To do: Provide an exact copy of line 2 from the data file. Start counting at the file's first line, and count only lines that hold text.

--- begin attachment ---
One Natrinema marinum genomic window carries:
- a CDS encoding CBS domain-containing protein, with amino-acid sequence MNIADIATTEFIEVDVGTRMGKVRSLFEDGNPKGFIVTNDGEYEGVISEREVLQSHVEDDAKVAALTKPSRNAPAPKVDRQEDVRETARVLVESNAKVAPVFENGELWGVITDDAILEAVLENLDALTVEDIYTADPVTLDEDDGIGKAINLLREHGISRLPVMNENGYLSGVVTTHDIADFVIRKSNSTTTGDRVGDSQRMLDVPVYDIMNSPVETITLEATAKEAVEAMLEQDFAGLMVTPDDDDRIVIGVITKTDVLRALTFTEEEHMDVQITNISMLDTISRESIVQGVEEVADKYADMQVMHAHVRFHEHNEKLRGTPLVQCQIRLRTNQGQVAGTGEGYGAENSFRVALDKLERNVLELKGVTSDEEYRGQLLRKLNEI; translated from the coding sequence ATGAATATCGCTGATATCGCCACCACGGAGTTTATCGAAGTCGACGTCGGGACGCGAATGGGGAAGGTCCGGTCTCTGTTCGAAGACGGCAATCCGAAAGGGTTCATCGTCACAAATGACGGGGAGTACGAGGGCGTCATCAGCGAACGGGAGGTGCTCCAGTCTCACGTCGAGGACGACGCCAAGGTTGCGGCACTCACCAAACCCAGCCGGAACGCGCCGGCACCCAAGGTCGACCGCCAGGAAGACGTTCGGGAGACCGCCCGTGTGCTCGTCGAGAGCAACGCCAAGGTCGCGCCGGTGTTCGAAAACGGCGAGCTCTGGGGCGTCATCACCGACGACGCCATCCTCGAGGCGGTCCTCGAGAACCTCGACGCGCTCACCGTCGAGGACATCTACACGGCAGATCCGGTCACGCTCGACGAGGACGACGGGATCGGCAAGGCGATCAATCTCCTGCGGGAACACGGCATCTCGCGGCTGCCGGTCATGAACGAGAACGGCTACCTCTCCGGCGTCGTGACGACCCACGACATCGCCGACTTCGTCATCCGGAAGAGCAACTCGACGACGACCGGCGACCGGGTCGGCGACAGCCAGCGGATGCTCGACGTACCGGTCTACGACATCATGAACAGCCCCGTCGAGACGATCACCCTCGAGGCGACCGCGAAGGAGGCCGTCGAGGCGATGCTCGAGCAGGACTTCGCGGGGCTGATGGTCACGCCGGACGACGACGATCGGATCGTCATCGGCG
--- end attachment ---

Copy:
- a CDS encoding CBS domain-containing protein, with amino-acid sequence MNIADIATTEFIEVDVGTRMGKVRSLFEDGNPKGFIVTNDGEYEGVISEREVLQSHVEDDAKVAALTKPSRNAPAPKVDRQEDVRETARVLVESNAKVAPVFENGELWGVITDDAILEAVLENLDALTVEDIYTADPVTLDEDDGIGKAINLLREHGISRLPVMNENGYLSGVVTTHDIADFVIRKSNSTTTGDRVGDSQRMLDVPVYDIMNSPVETITLEATAKEAVEAMLEQDFAGLMVTPDDDDRIVIGVITKTDVLRALTFTEEEHMDVQITNISMLDTISRESIVQGVEEVADKYADMQVMHAHVRFHEHNEKLRGTPLVQCQIRLRTNQGQVAGTGEGYGAENSFRVALDKLERNVLELKGVTSDEEYRGQLLRKLNEI; translated from the coding sequence ATGAATATCGCTGATATCGCCACCACGGAGTTTATCGAAGTCGACGTCGGGACGCGAATGGGGAAGGTCCGGTCTCTGTTCGAAGACGGCAATCCGAAAGGGTTCATCGTCACAAATGACGGGGAGTACGAGGGCGTCATCAGCGAACGGGAGGTGCTCCAGTCTCACGTCGAGGACGACGCCAAGGTTGCGGCACTCACCAAACCCAGCCGGAACGCGCCGGCACCCAAGGTCGACCGCCAGGAAGACGTTCGGGAGACCGCCCGTGTGCTCGTCGAGAGCAACGCCAAGGTCGCGCCGGTGTTCGAAAACGGCGAGCTCTGGGGCGTCATCACCGACGACGCCATCCTCGAGGCGGTCCTCGAGAACCTCGACGCGCTCACCGTCGAGGACATCTACACGGCAGATCCGGTCACGCTCGACGAGGACGACGGGATCGGCAAGGCGATCAATCTCCTGCGGGAACACGGCATCTCGCGGCTGCCGGTCATGAACGAGAACGGCTACCTCTCCGGCGTCGTGACGACCCACGACATCGCCGACTTCGTCATCCGGAAGAGCAACTCGACGACGACCGGCGACCGGGTCGGCGACAGCCAGCGGATGCTCGACGTACCGGTCTACGACATCATGAACAGCCCCGTCGAGACGATCACCCTCGAGGCGACCGCGAAGGAGGCCGTCGAGGCGATGCTCGAGCAGGACTTCGCGGGGCTGATGGTCACGCCGGACGACGACGATCGGATCGTCATCGGCG